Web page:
Contribution of Computed Tomographyin The Diagnosis of Pulmonary Tuberculosis at Kiffa Regional Hospital, Assaba
Boushab Mohamed Boushab1*, Sidi Yeslem Ould-Bahiya2, Mamoudou Savadogo3, AbdoulayeMamadou Traoré4 and Leonardo Kishi Basco5
1 Department of Internal and Medicine Infectious Diseases Kiffa regional hospital, Africa
2Department of Radiology, Centre National d’Oncologie, Africa
3Department of Medicine Infectious Diseases, CHU Yalgado Ouédraogo, West Africa
4Department of Medicine Infectious Diseases, Hôpital du Point G, West Africa
5Aix Marseille Univ, France
Submission: August 20, 2018; Published: October 31, 2018
*Corresponding author: Boushab Mohamed Boushab, Médecine Interne et Maladies Infectieuses, Centre hospitalier de Kiffa, Assaba, Mauritania, Africa.
How to cite this article: Boushab Mohamed Boushab, Sidi Yeslem Ould-Bahiya, Mamoudou Savadogo, AbdoulayeMamadou Traoré, Leonardo Kishi Basco. Contribution of Computed Tomographyin The Diagnosis of Pulmonary Tuberculosis at Kiffa Regional Hospital, Assaba. Int J Pul & Res Sci. 2018; 3(5): 555624. DOI: 10.19080/IJOPRS.2018.03.555624
Background: Computed tomography (CT) is currently the most sensitive and specific medical imaging examination for lung diseases, but it’s use should be based on the results of clinical examination and chest X-ray.
Objectives: This study aimed to describe the contribution of CT in the diagnosis of pulmonary tuberculosis (TB) in symptomatic patients with normal chest X-ray.
Materials and methods: This was a prospective study conducted in 2017 in Kiffa Regional Hospital, Mauritania, in patients requiring a chest X-ray for suspected pulmonary TB. CT imaging was performed if sputum examination was negative and chest X-ray was normal.
Results: Twenty-four TB cases (mean age, 43.7 years; sex ratio M/F, 2.0) were included. The presenting symptoms included chest pain (79%), chronic cough (71%), fever (63%), and dyspnea (46%). CT imaging showed medium lobar alveolar condensation with a bilateral centrilobular and micronodular bronchogram (13%), interstitial anomalies in the form of numerous inter- and intra-lobular pleural cross-links in the middle and lower right lobar lobes (25%), diffuse fibrotic interstitial pneumopathy (17%), and micronodules, confluent nodules, condensations, and unilateral cavities (42%).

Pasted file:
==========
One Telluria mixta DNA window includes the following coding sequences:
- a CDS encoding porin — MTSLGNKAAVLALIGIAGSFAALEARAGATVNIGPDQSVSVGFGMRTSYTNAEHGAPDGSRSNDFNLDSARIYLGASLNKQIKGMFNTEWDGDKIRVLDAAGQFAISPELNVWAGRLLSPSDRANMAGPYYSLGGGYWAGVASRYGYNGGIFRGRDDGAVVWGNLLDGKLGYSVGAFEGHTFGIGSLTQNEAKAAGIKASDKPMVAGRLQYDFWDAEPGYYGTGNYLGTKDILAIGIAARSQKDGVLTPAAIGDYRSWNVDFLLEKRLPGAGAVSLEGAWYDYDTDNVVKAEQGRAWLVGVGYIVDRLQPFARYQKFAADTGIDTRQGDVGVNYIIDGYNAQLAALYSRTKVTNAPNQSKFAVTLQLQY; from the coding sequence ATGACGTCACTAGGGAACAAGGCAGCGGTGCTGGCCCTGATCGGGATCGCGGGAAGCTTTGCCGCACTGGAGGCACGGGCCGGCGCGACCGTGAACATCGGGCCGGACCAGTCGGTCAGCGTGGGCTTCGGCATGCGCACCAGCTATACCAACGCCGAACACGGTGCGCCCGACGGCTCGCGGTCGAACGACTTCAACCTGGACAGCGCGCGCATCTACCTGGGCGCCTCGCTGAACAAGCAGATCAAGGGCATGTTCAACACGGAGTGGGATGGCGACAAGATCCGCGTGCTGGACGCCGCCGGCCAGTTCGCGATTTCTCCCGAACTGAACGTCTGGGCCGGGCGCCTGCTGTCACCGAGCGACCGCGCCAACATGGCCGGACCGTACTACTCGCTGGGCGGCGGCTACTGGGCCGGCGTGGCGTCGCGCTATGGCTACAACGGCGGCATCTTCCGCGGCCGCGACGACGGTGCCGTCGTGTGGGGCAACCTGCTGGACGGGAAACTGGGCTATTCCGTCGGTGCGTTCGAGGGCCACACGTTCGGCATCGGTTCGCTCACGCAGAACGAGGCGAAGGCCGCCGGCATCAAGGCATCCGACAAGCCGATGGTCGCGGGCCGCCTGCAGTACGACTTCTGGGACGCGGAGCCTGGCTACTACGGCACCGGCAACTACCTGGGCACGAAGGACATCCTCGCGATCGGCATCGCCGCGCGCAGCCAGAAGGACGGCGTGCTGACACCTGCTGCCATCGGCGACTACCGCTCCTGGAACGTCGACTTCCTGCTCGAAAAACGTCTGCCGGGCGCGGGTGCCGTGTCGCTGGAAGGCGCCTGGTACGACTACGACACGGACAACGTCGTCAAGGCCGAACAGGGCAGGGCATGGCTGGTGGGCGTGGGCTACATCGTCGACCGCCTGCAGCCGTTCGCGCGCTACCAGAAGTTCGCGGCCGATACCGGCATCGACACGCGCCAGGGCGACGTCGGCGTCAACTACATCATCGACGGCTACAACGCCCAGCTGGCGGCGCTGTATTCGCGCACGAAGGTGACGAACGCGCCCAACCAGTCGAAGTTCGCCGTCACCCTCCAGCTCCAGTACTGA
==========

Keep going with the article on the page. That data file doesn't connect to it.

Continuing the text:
Conclusion: CT is particularly valuable for tracking and monitoring parenchymal nodules, for establishing the diagnosis and monitoring of infectious pneumonitis, secondary thoracic complications, and exploration of unexplained lung disease. Although chest radiography has several shortcomings to establish the diagnosis of TB in patients who have negative sputum smears, it is still useful for initial screening. For cases with clinical signs of active disease and normal chest X-ray, CT is indicated.
Tuberculosis (TB) is a public health problem worldwide, especially in developing countries. The persistence of tuberculosis is partly related to increased longevity and aging of the population and emergence of drug-resistant Mycobacterium tuberculosisstrains . In resource-limited settings where sputum culture and nucleic acid amplification techniques are not routinely available, diagnosis of pulmonary TB is based on clinical signs and symptoms (fever, productive cough, purulent sputum, hemoptysis, dyspnea, weight loss, loss of appetite),
microscopic examination of sputum smear, and chest X-ray . An additional difficulty is that the diagnosis can be difficult when signs and symptoms are either atypical or non-specific, such as acute pneumonia, chroniccough, fever, and diarrhea. Autopsies in several countries have shown that an accurate diagnosis of pulmonary tuberculosis was made in only about 50% of cases [1-5]. In many cases, diagnosis is established too late, allowing the spread of contagion from undetected cases. In countries where both tuberculosis and Human Immunodeficiency Virus (HIV)/ Acquired Immunodeficiency Syndrome (AIDS) are endemic, HIV testing is essential in all patients with tuberculosis. A sociological difficulty also lies in the fact that diagnostic approaches of these two diseases are historically different. Anti-tuberculosis campaigns have been public, whereas HIV/AIDS screening is generally individual and confidential in many countries. It has been reported that currently only about 10% of Africans are suffering from pulmonary tuberculosis .
In industrialized countries, Computed Tomography (CT) tends to replace traditional diagnostic methods not only to establish the definite diagnosis of TB, but also to monitor the evolution of the disease. Most often, the radiographic images in a standard chest X-ray are quite suggestive of pulmonary TB. However, patients in whom chest X-rays present atypical features that confound interpretation of the radiographic images would benefit from the high-resolution CT imaging. Although CT has the advantage of providing a more accurate imaging, the cost involved in the acquisition and maintenance of the equipment and patient charges may be too high, especially in less developed countries where the incidence of TB remains high. Within this context, it is essential to determine the place of CT to establish the diagnosis of pulmonary TB in Mauritania. The aim of the present study was to compare CT to standard chest radiography in establishing TB diagnosis.